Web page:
Have we got it wrong with stress?

A sea-change in attitude towards ‘stress’ is required if it is to be beaten, according to Dr Matthew Mills and Gordon MacKenzie. Their research has led them to conclude that that stress is not about demand and not being able to cope, it’s all about reward and meaning

What is stress?

In our view, stress is just another word for ‘lack of meaning or purpose’, and can result in a range of psychosocial illnesses ranging from anxiety to depression. It may seem contradictory, but the most stress in society as a whole is experienced by the opposite ends of the socio-economic spectrum: the poor/unemployed and blue collars workers on the one hand, and the independently wealthy on the other.

In the middle are the white collar and managerial social groups – those who are generally perceived to suffer the most stress because they are tied to mortgages, work deadlines and a host of responsibilities.

But when it comes to experiencing stress, or lack of meaning in their lives, they in fact suffer the least. The deadlines and long hours at work may still be felt, but their results are not as debilitating to health as being poor, or a blue-collar worker, or even affluent.

Of note for the workplace and life expectation – and campaigns that are aimed at keeping us trim and fit – is that according to research, the relationships people have with their work colleagues are 10 times better at predicting coronary heart disease than regular medical screening.

The relationship between an employee and their manager is the single biggest predictor of satisfaction, length of working life, age-work ability and productivity. According to the CIPD, the number one reason for employees leaving an employer is the (poor) relationship they have with their line managers.

No surprise, then, in the results of a 30 year study of absenteeism by The National Centre for Health Statistics, which found that work dissatisfaction was the single best predictor of absenteeism. The Department of Work & Pensions (DWP) estimates that between 70% and 80% of absenteeism is stress-related.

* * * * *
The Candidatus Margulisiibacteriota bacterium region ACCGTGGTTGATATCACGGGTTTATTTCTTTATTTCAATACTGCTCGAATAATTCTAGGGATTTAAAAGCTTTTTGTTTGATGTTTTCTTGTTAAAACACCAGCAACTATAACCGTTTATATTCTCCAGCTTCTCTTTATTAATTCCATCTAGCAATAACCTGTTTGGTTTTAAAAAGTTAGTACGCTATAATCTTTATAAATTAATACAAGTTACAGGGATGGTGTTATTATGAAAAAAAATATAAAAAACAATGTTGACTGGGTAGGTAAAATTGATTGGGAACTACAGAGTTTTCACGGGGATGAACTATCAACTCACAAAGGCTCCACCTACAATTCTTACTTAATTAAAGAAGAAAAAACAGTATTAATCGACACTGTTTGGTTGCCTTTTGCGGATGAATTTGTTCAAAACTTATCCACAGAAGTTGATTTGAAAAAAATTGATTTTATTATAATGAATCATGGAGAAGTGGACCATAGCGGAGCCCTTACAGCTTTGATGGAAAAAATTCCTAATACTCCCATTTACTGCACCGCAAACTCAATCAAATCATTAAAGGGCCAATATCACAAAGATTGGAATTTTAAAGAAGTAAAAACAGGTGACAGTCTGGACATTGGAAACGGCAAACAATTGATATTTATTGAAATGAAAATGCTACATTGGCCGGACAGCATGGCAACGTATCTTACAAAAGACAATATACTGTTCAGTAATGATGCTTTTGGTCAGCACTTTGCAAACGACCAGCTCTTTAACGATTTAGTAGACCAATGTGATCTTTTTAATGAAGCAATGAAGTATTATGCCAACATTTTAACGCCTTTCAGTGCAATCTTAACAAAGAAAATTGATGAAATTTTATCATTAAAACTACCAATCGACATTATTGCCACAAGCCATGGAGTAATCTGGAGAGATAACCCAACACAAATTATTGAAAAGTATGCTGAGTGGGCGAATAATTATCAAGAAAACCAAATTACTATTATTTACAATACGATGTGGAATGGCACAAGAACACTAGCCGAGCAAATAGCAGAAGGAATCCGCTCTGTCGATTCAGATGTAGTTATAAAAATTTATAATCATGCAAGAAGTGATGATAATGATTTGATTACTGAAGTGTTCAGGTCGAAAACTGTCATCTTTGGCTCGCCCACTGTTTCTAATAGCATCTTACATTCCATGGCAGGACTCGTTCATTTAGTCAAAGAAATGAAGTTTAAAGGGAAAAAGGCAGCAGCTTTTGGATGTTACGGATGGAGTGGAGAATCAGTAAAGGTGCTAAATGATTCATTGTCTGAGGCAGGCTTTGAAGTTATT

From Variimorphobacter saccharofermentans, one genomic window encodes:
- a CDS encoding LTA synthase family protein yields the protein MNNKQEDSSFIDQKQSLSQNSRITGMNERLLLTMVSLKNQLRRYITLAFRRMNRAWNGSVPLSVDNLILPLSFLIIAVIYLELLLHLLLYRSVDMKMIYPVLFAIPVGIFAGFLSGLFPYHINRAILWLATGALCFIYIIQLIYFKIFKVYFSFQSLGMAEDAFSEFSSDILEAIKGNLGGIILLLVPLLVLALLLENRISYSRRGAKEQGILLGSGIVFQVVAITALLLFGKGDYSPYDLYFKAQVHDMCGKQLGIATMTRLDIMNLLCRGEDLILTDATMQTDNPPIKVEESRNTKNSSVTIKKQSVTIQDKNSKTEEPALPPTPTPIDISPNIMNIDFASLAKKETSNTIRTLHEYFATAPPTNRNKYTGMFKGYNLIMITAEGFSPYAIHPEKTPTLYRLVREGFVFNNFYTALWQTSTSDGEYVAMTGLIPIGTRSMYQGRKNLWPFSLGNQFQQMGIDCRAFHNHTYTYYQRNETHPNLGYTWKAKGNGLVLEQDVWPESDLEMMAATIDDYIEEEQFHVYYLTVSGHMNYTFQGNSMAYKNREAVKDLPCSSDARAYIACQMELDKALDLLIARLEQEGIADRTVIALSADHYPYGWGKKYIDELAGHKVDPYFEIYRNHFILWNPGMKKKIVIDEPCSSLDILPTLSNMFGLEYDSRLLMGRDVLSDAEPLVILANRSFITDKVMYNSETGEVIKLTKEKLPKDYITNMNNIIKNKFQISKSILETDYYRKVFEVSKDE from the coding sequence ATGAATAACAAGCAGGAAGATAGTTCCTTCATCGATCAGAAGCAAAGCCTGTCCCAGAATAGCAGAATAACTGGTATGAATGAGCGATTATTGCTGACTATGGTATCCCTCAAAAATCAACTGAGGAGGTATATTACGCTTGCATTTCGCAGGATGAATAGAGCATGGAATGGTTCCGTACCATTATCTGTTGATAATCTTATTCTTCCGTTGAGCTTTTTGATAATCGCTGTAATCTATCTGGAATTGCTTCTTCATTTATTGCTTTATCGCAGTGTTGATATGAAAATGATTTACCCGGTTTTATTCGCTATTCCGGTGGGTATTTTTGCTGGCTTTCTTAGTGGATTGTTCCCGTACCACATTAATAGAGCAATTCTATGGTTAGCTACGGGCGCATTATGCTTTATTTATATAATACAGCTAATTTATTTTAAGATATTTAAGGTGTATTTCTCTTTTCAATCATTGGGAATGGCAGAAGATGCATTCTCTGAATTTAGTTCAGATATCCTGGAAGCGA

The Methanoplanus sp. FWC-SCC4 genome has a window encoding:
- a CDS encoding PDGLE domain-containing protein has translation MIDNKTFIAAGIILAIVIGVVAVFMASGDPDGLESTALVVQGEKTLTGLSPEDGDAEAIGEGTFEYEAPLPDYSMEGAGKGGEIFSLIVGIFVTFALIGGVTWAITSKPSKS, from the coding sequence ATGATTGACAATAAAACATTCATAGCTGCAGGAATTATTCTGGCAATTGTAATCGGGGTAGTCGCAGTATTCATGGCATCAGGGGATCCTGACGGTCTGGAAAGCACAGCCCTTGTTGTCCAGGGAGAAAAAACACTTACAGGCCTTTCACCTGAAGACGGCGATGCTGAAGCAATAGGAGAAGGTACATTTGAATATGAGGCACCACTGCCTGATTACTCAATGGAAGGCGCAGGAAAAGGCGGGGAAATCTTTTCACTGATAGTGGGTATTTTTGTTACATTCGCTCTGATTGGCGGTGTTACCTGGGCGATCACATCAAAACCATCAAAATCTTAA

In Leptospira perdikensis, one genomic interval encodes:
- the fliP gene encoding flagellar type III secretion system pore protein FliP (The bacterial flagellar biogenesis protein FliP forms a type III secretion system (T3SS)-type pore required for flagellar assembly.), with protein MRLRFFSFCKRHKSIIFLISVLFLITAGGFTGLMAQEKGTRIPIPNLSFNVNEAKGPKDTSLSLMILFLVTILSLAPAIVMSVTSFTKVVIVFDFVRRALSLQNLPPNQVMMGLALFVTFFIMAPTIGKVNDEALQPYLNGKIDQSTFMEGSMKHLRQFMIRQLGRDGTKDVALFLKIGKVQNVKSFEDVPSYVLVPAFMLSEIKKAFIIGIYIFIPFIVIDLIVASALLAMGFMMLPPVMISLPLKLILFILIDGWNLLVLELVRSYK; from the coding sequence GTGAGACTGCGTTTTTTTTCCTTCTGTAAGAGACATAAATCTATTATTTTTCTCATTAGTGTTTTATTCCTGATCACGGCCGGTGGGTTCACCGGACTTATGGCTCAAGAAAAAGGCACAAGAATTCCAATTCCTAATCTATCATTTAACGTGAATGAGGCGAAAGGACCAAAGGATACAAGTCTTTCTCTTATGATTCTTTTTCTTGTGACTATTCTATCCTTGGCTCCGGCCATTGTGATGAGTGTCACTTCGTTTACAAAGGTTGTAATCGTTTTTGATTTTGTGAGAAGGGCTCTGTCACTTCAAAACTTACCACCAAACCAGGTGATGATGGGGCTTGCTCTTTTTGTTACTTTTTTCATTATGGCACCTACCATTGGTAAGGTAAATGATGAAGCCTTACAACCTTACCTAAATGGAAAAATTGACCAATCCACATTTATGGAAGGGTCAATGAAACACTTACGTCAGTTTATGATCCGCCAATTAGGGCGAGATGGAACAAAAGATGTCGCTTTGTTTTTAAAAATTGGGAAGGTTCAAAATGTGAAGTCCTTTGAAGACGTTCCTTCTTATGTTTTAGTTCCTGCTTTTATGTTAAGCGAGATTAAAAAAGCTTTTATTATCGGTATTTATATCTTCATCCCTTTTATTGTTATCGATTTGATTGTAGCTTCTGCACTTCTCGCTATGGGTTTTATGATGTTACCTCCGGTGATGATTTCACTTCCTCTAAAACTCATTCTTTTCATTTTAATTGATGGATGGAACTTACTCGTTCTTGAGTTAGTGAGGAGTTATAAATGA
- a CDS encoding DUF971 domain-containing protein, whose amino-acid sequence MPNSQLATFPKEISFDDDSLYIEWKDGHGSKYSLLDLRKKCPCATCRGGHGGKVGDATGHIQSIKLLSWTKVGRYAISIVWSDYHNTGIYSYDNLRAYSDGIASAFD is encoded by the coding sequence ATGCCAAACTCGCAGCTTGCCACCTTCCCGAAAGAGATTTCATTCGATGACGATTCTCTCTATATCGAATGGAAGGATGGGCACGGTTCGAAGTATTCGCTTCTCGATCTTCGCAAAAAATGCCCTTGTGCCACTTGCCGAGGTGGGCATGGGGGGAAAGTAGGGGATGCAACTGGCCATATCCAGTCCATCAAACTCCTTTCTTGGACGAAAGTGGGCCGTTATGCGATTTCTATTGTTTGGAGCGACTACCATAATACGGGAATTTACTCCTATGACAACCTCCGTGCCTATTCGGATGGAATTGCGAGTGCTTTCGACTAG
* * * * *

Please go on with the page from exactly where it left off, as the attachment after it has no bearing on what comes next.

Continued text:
When blue-collar workers feel emotional pain it is because they feel they do not hold jobs that give meaning to their lives and because – adrift from management or tied to bad management – they feel out control.

Their self-esteem can be quite low, but not as low as the homeless, unemployed and very low skilled. Their experience of stress – lack of meaning in their lives – is by far the worst, while the rich are not that much behind blue collar workers.

Lacking important life experience markers (for example, work or business daily regimes and deadlines, and interacting with people they feel they can trust), the rich can literally ‘go to pot’ on the self abuse and dissatisfaction front, leading to the feelings of emptiness, sadness and lack of meaning experienced by their polar opposites.

When people feel like that, they turn to comfort eating, drinking and smoking. It is not by accident that certain foods (sugar and fat-based foods), alcohol and nicotine are chosen; each has an effect on mood and/or our elevated levels of stress hormones, to ‘make us feel better’.

Pitching ‘don’t eat this, don’t smoke that’ advertising at the unhappy will tend to fall on deaf ears. The body will still crave relief from the symptoms of stress – the advertising won’t make them go away.

The conclusions that we have drawn from research into stress and its causes are as follows:

  • The experience and cost of stress is growing exponentially. Little wonder: the gap between the rich and poor is getting wider, the number of wealthy people is increasing, some workplace practices have relegated employees to even lower caste cogs than they once were, and the instant removal of jobs at any time to offshore outsourcers is a threat that is felt by many

  • Stress increases the amount of state-assisted welfare that is claimed, along with our ability to fund and deliver it

  • Current interventions, such as health campaigns, are not working. True, smoking is decreasing in some social economic groups, but is increasing in women and is holding its own among the less well off. Alcohol consumption is rising, while obesity is still on the increase